Illegal toxic waste dump sparks anger in Russia

March 21, 2012 by Anna Smolchenko
Russian policemen speak with a man dressing up as a dustbin at an environmental protest in Moscow in 2009. Russian authorities on Wednesday announced plans to clean up more than 160 tonnes of highly toxic waste that was illegally dumped close to a town after outraged residents appealed to the Kremlin.

Russian authorities on Wednesday announced plans to clean up more than 160 tonnes of highly toxic waste that was illegally dumped close to a town after outraged residents appealed to the Kremlin.

A chemical company dumped 163 tonnes of carbon tetrachloride in an abandoned asphalt plant near the small town of Balezino in the Udmurtia region of central Russia.

The town's residents late last week wrote a letter to President asking him to intervene and accused the regional government of putting 40,000 people at risk.

"The (regional) administration had known about the crime since the end of December but had thoroughly covered it up until March 14, 2012, when the information was revealed on national television," said the letter posted online.

"No practical measures had been taken over that period to eliminate the danger," it said, adding that investigators only began looking into the illegal dumping on March 14.

"The lives and health of nearly 40,000 residents of the district are in extreme danger."

When heated to , can generate poisonous phosgene gas, which was used as a weapon during World War I.

"It is known that the substance is extremely poisonous and inhaling even a small dose causes death within 14 weeks," residents of Balezino said in the letter.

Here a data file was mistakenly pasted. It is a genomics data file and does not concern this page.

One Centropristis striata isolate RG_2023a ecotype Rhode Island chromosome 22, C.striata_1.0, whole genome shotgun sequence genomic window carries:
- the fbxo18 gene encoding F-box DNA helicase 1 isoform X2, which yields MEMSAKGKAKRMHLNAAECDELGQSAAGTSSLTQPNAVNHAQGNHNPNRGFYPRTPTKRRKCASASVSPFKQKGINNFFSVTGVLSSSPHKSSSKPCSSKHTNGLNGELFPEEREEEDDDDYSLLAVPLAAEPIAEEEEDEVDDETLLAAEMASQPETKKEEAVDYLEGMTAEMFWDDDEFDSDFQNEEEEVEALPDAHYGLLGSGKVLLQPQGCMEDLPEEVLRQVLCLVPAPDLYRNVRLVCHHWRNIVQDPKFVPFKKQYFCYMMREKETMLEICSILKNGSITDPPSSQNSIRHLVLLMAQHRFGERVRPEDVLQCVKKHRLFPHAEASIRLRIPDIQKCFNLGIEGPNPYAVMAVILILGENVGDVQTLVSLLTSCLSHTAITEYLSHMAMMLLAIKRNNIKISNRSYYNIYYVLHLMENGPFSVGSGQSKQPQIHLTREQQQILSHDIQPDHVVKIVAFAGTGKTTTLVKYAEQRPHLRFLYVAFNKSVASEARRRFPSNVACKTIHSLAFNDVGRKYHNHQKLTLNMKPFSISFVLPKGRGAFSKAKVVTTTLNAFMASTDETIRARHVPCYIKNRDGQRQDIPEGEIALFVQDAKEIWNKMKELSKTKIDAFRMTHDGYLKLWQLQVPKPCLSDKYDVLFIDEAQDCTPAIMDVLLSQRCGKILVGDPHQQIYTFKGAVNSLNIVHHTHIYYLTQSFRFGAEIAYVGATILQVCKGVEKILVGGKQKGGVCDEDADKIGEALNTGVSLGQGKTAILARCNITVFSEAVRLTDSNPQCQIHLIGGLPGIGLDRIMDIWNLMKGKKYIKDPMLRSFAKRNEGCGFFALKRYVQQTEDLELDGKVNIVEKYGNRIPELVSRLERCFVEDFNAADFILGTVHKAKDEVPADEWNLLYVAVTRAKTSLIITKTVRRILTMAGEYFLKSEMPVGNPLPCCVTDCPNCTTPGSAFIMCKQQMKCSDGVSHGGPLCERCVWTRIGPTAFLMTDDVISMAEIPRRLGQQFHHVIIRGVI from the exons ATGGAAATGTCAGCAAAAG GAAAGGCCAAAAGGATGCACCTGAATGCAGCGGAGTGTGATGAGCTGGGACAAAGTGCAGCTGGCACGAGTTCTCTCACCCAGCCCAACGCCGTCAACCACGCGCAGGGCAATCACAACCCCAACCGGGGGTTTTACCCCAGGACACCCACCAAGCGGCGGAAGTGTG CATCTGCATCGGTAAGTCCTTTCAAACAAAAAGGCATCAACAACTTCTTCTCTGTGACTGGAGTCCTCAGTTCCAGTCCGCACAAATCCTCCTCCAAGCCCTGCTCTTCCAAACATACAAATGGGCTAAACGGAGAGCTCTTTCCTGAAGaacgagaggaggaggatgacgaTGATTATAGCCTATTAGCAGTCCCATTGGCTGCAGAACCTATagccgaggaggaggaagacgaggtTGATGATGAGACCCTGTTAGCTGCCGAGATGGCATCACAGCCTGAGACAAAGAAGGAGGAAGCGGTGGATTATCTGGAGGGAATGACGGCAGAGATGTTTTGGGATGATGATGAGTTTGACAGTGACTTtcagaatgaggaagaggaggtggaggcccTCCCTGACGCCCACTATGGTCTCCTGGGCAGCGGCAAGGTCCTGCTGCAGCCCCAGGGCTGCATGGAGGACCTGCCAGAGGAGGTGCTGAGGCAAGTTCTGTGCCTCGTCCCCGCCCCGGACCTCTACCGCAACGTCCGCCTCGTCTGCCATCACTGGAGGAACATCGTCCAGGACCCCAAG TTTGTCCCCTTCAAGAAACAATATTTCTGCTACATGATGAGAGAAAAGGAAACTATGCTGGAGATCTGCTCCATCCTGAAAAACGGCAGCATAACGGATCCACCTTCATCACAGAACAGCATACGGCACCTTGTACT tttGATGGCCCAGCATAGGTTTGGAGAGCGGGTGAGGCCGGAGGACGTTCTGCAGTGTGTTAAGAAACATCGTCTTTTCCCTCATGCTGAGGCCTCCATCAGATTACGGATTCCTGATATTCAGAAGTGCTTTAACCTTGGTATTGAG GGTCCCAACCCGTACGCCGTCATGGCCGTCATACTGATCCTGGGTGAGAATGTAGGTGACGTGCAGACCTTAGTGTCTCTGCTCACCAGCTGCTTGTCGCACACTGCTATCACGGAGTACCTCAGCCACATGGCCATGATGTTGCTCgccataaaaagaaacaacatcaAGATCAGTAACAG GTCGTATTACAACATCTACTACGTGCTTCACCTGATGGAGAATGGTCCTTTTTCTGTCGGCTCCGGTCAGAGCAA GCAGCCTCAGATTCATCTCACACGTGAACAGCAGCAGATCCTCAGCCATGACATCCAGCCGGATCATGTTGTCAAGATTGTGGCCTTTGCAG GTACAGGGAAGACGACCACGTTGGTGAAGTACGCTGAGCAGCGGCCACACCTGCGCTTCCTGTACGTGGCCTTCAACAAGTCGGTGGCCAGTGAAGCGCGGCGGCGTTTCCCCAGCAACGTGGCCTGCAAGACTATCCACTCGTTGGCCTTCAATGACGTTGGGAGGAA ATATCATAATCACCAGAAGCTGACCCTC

"The substance begins to intensively evaporate at a temperature of 15 degrees (Centigrade) below zero," they said.

The arrival of spring would increase the evaporation of the chemicals which are likely to find their way into ground water as the snow begins to melt, they added.

The regional government of Udmurtia claims the deadly substance was stored in a pit under a 30-centimetre (one-foot) layer of ice and therefore does not pose an immediate health risk.

The chief of staff of the deputy head of the regional government, Robert Bogdanov, said work to remove the waste from the pit would begin Friday.

"We've adopted a plan. We are planning to begin the work on Friday," he told AFP after the authorities held an emergency meeting earlier on Wednesday.

The chemicals will be loaded into plastic containers and moved to a specially designated waste dump, Bogdanov added.

Russian natural resources minister Yury Trutnev earlier this week set up a special task force to coordinate the work of various government agencies in assessing the environmental damage.

The Federal Service for Hydrometeorology and Environmental Monitoring examined the air near the pit on March 16 and concluded that it was highly polluted, the natural resources ministry said.

"The results of the inspection showed that within 10 metres of the burial site a characteristic odour could be smelled in the air," it said in a statement.

"This is a sign of extremely high levels of air pollution."

Authorities said Monday that prosecutors had summoned representatives of the chemical company that dumped the waste, Khimprom, based in the nearby region of Chuvashia, to their offices.

Asked if Medvedev received the letter from Balezino, a Kremlin spokeswoman said she was unaware of the situation.

"Thousands of people and residents write to the president," she told AFP.

Last summer the Kremlin chief said he was alarmed over the amount of stored in Russia, estimating that it amounted to more than 30 billion tonnes.

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